Everyone came and began talking to me and apologizing. I don't even know where it came from. It wasn't even a part of my portfolio. I wanted to apologize. When we finally left, I couldn't wait to go back to the Pentagon because when you get fired, you know that you're fired because none of your cards work. You can't get to your office, your computer won't be, it doesn't work. And you're being escorted out of the building. So I couldn't wait to get to my boss to tell him what happened, which I didn't know except that I fumbled the football. And he cut me off and said, "Sergeant major, that's why I sent you. We got this."

Retired Army Sgt. Mjr. Clifford Lovejoy:
Every day, I've waited to realize that I was fired finally after two weeks, we were called back and I had to go back to the White House. And I had received the most special award. And the award was simply that the impact was resolved and they were able to work through the funding issues and the drug strategy moved forward, and it was because I cheered those things and sacrifices that America's sons and daughters make during the deployment. And some of those men and women apologized and said they had forgotten and thanked me for keeping them battle focused.

Retired Army Sgt. Mjr. Clifford Lovejoy:
And so just goes to show you that, years of experience and training and other things, what it could really do for them. And so that was probably one of the highlights of my life serving, besides being in combat and watching every day what those heroes do as they would go out the front gate, knowing that many of them would not be coming back and that they was doing it for the nation. And you could always tell when someone was new and in a combat zone, because if you were on a main coast, a main base cluster, the dining facility ... And I never understood why we could eat so well in combat until later on I realized why that was so. Because we had to feed you well because it could be your last meal. And so eating was never an issue of eating good food. And so whenever I seen people with three or four lobsters on their plate, I knew that they were new.

Retired Army Sgt. Mjr. Clifford Lovejoy:
But within it, what was really interesting that shaped everything for me was that as the CJ-1 Sergeant major for the multinational force Iraq, I had the opportunity to review along with some other members of my chain. Every award that every service member would receive as it was sent to the four-star general for approval. And all we were doing was looking at this ministry with peace, but I was able to read the stories and look at what our heroes were really doing. Regular folks, every day people and what they did when the EIB blew up and how they were surrounded by the enemy and what they did to save their fellow soldiers who were wounded and other members on their team, not to mention reading the casualty reports every day. Day in and day out, it just shaped the way that I thought. And it was just amazing.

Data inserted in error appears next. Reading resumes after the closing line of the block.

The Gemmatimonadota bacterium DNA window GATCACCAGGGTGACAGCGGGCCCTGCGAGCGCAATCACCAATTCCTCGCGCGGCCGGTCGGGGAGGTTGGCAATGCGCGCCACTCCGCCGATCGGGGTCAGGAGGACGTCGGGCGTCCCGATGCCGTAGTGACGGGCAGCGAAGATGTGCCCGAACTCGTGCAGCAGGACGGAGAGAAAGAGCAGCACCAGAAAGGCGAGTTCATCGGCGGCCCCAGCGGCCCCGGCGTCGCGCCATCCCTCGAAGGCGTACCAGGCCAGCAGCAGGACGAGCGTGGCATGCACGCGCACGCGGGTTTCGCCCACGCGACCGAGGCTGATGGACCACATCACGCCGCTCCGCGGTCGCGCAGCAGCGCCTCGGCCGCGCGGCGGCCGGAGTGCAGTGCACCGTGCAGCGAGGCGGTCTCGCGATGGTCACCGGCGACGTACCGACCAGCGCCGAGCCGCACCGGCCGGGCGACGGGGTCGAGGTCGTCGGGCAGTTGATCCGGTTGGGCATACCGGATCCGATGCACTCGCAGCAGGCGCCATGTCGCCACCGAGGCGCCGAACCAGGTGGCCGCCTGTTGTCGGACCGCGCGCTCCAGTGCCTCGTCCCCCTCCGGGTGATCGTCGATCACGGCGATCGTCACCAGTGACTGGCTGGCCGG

Retired Army Sgt. Mjr. Clifford Lovejoy:
And what you really learn with all of that is that, we take a lot of things for granted here in the United States every day as we wake up that there are men and women all over the world protecting us, laying their lives on the line. And at the same time, there are people in those other countries who looks to the United States of America to come and save them, to help them. And believe it or not, having been assigned to the embassies, one of the things I discovered and I'm closing with this on this piece is that even in Rome, Italy, Budapest, Hungary, every embassy, they have what's called embassy row where you have embassies from the different major countries. But the only embassy that had people lined up down the street around the corner was the US embassy. Everybody wants to come to America.

Retired Army Sgt. Mjr. Clifford Lovejoy:
I was thinking Italians have Ferraris and the best wines, why does every Italian want to come to America? The Koreans, everybody, because this is the only country where if you have a dream and skillset, the reality can come true. And so we have people who are defending it. We have everybody that wants to come here. And then we have the folks here every day don't necessarily appreciate it. And so I'm just privileged to having been on the team and this doing my very best to help keep America great.

Greg Lindberg:
And that's very well said. No question. I know you were in the Pentagon on the morning of September 11th, 2001. And I was wondering if you could recount some of that story and just describe the atmosphere, everything that happened when when the one plane hit the Pentagon.

Retired Army Sgt. Mjr. Clifford Lovejoy:
Yes. Let me pause for just a moment and get my breath, because I'm told that my index trauma for PTSD was based on that event.

Greg Lindberg:
Sure.

Retired Army Sgt. Mjr. Clifford Lovejoy:
Actually it was a regular day just like any other day, except we had been preparing to take 400 soldiers to the Battle of Antietam on a staff ride. And we had been working on this for about four months. The final in-progress review with 25 sergeant majors was with me along with other members of the team to prepare to go on the staff ride.

Retired Army Sgt. Mjr. Clifford Lovejoy: